Nakajima B5N torpedo-bomber - derived and modified with thanks from an illustration in 'Jane's War at Sea: Centennial Edition' (Jane's Publishing)

Nakajima B5N - 'Kate'


TheNakajima B5N - Allied reporting-name 'Kate' - was the sole shipboard torpedo-bomber of the Japanese Navy at the start of the Pacific War. It was by then quite old, having been designed to meet a specification of 1935, and was already judged to be obsolescent.  However, when first put into production it had been a very advanced aircraft,  and in war it out-performed any Allied shipborne torpedo-plane until the arrival of the Grumman Avenger in mid-1942. In particular it was greatly superior to the Douglas TBD Devastator - the carrier-borne torpedo-plane of the US Fleet at the Battle of the Coral Sea and the decisive Battle of Midway.
B5Nsplayed the main role in sinking the carrier Lexington at Coral Sea, Yorktown at Midway, and Hornet at the Battle of Santa Cruz in October 1942. Along with the destruction of the carrier Wasp by a Japanese submarine during the Guadalcanal campaign these were the major blows to the American carrier forces in the early phase of the Pacific War.  These exploits supplemented the Kate's success in the surprise attack on Pearl Harbor on December 7 1941,  in which 40 B5N2s armed with torpedoes - and 103 B5N2s armed with bombs - inflicted enormous damage on the US Battle Fleet.

Total production of the B5N was 1,149 units.  By the time of the Marianas campaign it had been largely replaced by its successor - the Nakajima B6N Tenzan - but at the huge air-sea Battle of the Philippine Sea there were 17 Kates in Admiral Ozawa's Mobile Fleet,  aboard the ships of  Carrier Division Three.


Nakajima B5N 'Kate'

Origin Nakajima-Nikoki KK

Type (B5N1) Three-seat carrier-based bomber  - (B5N2) Three-seat carrier-based torpedo-bomber

Dimensions Span 50' 11" -  Length 33' 10" -  Height 12' 2"

Weights  (B5N1) 4,645 lb empty, 8,047 lb loaded
(B5N2) 5,024 lb empty, 8,378 lb loaded (normal), 9,039 lb loaded (maximum).

(B5N1) One 770 hp Nakajima Hikari 3 9-Cylinder radial
(B5N1 Model 12 ) 970 hp or 985 hp Sakae 11 14-Cylinder 2-row radial
(B5N2) 1,115 hp Sakae 21 radial

Maximum speed  (B5N1) 217 mph  -  (B5N2) 235 mph
Initial climb:  1,378 feet per minute
Service ceiling:  Approx 25,000 feet
Range:  (B5N1)  683 miles (B6N2 with normal load) 609 miles.

(B5N1)  One 7.7 mm machine-gun, manually-aimed, in rear cockpit
Underwing racks for two 250 kg bombs or six 60 kg bombs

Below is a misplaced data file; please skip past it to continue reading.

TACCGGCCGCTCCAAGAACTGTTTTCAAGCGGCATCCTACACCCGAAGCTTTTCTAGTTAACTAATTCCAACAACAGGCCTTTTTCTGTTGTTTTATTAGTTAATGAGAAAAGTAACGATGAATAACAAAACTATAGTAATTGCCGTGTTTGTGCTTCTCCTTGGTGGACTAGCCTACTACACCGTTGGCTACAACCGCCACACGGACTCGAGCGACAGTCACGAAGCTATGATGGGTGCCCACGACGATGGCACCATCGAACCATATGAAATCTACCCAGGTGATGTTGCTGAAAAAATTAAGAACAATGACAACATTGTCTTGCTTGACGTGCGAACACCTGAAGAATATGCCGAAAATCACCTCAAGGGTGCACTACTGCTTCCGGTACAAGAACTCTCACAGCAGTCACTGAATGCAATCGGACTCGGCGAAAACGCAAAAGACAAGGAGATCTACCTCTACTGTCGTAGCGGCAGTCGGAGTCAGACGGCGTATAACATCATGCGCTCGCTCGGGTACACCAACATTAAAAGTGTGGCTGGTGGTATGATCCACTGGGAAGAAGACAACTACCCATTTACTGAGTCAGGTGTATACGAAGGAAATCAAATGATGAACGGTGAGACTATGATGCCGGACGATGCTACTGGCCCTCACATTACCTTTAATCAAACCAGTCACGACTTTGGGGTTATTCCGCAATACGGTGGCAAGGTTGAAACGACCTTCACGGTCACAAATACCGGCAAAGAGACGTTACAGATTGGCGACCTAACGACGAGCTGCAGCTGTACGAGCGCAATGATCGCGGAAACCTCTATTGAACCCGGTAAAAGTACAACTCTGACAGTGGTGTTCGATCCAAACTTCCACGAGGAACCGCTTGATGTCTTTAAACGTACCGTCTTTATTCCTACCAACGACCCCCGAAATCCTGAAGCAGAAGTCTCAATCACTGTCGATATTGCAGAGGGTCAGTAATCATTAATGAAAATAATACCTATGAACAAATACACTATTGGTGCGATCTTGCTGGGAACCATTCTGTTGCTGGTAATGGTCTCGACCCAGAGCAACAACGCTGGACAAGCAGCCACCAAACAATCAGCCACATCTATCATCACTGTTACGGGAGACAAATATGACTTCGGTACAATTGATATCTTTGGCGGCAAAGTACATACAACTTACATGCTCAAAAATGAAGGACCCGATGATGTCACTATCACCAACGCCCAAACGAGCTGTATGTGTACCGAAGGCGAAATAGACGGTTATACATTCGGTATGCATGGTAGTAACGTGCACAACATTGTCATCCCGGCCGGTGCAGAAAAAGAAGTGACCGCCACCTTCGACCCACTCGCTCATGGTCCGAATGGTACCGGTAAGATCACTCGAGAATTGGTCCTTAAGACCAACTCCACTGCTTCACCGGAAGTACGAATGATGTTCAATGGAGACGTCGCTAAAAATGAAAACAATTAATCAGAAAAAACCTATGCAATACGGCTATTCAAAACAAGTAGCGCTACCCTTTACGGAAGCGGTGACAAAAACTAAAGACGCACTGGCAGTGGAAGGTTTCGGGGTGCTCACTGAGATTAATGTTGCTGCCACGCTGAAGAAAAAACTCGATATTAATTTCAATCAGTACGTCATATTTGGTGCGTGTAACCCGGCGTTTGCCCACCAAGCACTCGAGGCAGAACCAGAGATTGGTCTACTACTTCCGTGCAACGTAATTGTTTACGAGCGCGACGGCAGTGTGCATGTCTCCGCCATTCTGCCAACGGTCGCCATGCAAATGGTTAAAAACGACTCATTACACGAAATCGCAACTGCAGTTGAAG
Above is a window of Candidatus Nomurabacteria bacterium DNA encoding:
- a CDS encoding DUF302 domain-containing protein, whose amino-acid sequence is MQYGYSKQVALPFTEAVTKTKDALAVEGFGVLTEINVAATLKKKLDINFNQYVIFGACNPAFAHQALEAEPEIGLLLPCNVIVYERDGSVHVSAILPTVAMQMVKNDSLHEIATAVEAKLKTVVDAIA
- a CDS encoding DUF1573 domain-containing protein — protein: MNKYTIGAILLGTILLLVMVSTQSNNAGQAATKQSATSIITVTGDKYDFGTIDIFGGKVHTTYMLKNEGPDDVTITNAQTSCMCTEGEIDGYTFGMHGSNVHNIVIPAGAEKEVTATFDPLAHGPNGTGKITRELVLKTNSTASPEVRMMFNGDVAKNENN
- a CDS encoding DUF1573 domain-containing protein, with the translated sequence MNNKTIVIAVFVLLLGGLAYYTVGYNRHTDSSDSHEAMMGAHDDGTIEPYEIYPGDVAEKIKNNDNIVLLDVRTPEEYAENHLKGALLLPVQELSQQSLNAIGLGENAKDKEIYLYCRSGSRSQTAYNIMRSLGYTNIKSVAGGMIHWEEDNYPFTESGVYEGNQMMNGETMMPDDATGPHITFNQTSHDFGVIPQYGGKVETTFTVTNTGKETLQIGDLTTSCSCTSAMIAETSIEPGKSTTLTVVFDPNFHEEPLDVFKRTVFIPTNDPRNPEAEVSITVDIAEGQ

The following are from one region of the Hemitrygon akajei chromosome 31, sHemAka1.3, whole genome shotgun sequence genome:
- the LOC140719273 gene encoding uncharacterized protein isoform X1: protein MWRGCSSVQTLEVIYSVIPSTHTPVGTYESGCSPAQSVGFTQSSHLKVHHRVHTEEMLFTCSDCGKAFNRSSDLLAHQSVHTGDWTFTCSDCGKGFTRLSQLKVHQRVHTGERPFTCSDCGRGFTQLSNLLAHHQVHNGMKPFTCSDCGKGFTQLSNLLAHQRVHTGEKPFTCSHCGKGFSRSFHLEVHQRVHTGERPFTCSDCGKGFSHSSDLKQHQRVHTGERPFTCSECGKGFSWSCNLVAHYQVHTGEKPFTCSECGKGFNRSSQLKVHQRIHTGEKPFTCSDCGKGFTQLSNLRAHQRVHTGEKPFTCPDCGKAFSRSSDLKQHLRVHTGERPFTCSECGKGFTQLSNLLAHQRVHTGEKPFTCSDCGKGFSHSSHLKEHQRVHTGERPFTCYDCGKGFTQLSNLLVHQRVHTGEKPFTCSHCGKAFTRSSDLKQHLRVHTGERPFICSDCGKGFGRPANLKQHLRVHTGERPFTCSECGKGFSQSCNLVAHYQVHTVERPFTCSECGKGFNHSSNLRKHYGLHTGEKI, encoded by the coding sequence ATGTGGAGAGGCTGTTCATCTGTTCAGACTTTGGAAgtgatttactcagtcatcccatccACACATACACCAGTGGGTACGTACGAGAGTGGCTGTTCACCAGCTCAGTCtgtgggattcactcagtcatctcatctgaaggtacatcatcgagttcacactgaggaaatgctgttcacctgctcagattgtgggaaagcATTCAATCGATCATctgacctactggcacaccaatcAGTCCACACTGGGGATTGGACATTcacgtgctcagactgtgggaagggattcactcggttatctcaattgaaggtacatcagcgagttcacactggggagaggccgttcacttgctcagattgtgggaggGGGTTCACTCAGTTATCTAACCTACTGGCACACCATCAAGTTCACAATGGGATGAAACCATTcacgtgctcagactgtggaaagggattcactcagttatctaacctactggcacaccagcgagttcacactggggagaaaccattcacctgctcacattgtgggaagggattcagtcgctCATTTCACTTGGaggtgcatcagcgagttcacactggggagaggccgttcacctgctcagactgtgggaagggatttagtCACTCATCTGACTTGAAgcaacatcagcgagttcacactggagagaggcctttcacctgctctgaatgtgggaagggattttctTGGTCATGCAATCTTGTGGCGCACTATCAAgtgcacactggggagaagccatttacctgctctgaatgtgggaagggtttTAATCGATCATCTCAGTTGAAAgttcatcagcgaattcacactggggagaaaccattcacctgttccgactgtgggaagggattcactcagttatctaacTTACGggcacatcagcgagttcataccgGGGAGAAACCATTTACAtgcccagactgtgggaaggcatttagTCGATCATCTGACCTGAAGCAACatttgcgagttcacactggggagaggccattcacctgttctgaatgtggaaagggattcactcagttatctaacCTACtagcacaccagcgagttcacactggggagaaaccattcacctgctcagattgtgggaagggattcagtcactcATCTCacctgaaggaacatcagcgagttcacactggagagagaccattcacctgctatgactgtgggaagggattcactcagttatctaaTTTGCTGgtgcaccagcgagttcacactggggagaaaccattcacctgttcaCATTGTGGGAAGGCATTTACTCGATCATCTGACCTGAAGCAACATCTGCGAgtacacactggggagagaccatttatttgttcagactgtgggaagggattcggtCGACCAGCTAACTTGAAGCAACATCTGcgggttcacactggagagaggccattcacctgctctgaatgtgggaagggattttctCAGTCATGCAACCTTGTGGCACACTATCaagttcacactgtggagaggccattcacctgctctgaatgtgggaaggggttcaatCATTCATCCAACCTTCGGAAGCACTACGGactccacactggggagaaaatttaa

(B5N2)  Twin 7.7 mm machine-guns, manually-aimed, in rear cockpit
 plus (?) two 7.7 mm machine-guns, fixed, above forward fuselage (?)
(These two forward-firing guns are given in Bill Gunston's 'Combat Aircraft of World War Two'
but they are not referred to in other sources)
Fuselage rack for one 800 kg (18-inch) torpedo or three 250 kg bombs


Nakajima B6N2 Tenzan - reproduced with thanks from D Mondey 'Axis Aircraft of World War II' (Chancellor Press)

Nakajima B6N Tenzan

The B6N, although a conventional-looking aircraft, was in some respects superior to contemporary Allied torpedo planes. Known as the Tenzan ('Heavenly Mountain'), it was a slender and clean-lined machine with no internal weapons bay.  The torpedo was carried offset to the right,  with the large oil cooler offset to the other side.  The big Mamori engine of the B6N1, driving a four-blade Hamilton-type propeller, underwent severe vibration and overheating. Although it was kept in service it was replaced in production by the the B6N2.  The lower power of the older and well-tried Kasei engine was compensated for by improved streamlining, which produced less drag.

Tenzans went into action for the first time in late 1943, off Bougainville in the Solomon Islands.  At the huge air-sea Battle of the Philippine Sea the air complement of the Mobile Fleet's carriers included some 80 B6Ns. Towards the end of the war some Tenzans were equipped with radar for night torpedo attacks on Allied shipping. Additionally, many Jills were employed in kamikaze attacks on the US fleet, especially during the Okinawa campaign in April and May of 1945.

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Nakajima B6N Tenzan - 'Jill'

Origin:  Nakajima Hikoki KK

Type:  Three-seat carrier-based and land-based torpedo-bomber

Dimensions:  Span 48' 10" - Length 35' 8" - Height (B6N1) 12' 2" (B6N2) 12' 6"

Weight:  6,636 lb empty,  11,464 loaded (normal)  12,456 loaded (maximum)


 (B6N1)  One 1,870 hp Nakajima Mamori-11 14-cylinder two-row radial
(B6N2)  One 1,850 hp Mitsubishi Kasei-25 14-cylinder two-row radial


One 7.7 mm machine-gun, manually-aimed, in rear cockpit
One 7.7 mm machine-gun manually-aimed by middle crew member, in rear ventral position
One 800 kg (17.7-inch) torpedo  or six 100 kg bombs under fuselage


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The above data are derived mainly from Bill Gunston's 'Combat Aircraft of World War II'  (Salamander, London 1978), The profile drawing of the B5N at the head of this page is reproduced,  with thanks, from

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